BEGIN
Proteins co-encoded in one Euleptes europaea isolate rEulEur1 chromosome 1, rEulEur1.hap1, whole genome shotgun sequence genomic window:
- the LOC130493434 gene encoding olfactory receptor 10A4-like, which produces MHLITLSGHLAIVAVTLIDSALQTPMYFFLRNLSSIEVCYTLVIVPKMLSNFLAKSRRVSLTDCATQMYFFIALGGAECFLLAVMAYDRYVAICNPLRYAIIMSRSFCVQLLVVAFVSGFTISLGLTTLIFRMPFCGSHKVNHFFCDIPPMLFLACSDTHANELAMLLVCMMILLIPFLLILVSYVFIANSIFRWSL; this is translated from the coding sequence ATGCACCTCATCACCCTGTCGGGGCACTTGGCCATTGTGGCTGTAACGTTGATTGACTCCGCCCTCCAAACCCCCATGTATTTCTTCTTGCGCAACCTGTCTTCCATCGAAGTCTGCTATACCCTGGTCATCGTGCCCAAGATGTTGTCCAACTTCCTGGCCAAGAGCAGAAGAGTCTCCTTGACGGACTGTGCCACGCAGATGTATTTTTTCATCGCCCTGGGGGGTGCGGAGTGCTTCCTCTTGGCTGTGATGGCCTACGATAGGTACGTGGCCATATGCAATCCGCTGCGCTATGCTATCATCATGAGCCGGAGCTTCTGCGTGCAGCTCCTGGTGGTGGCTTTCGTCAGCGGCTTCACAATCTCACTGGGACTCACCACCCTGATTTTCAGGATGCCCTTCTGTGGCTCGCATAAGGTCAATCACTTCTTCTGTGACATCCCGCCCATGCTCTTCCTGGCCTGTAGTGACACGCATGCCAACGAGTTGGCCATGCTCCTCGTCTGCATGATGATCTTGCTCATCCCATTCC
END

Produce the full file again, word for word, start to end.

Proteins co-encoded in one Euleptes europaea isolate rEulEur1 chromosome 1, rEulEur1.hap1, whole genome shotgun sequence genomic window:
- the LOC130493434 gene encoding olfactory receptor 10A4-like, which produces MHLITLSGHLAIVAVTLIDSALQTPMYFFLRNLSSIEVCYTLVIVPKMLSNFLAKSRRVSLTDCATQMYFFIALGGAECFLLAVMAYDRYVAICNPLRYAIIMSRSFCVQLLVVAFVSGFTISLGLTTLIFRMPFCGSHKVNHFFCDIPPMLFLACSDTHANELAMLLVCMMILLIPFLLILVSYVFIANSIFRWSL; this is translated from the coding sequence ATGCACCTCATCACCCTGTCGGGGCACTTGGCCATTGTGGCTGTAACGTTGATTGACTCCGCCCTCCAAACCCCCATGTATTTCTTCTTGCGCAACCTGTCTTCCATCGAAGTCTGCTATACCCTGGTCATCGTGCCCAAGATGTTGTCCAACTTCCTGGCCAAGAGCAGAAGAGTCTCCTTGACGGACTGTGCCACGCAGATGTATTTTTTCATCGCCCTGGGGGGTGCGGAGTGCTTCCTCTTGGCTGTGATGGCCTACGATAGGTACGTGGCCATATGCAATCCGCTGCGCTATGCTATCATCATGAGCCGGAGCTTCTGCGTGCAGCTCCTGGTGGTGGCTTTCGTCAGCGGCTTCACAATCTCACTGGGACTCACCACCCTGATTTTCAGGATGCCCTTCTGTGGCTCGCATAAGGTCAATCACTTCTTCTGTGACATCCCGCCCATGCTCTTCCTGGCCTGTAGTGACACGCATGCCAACGAGTTGGCCATGCTCCTCGTCTGCATGATGATCTTGCTCATCCCATTCC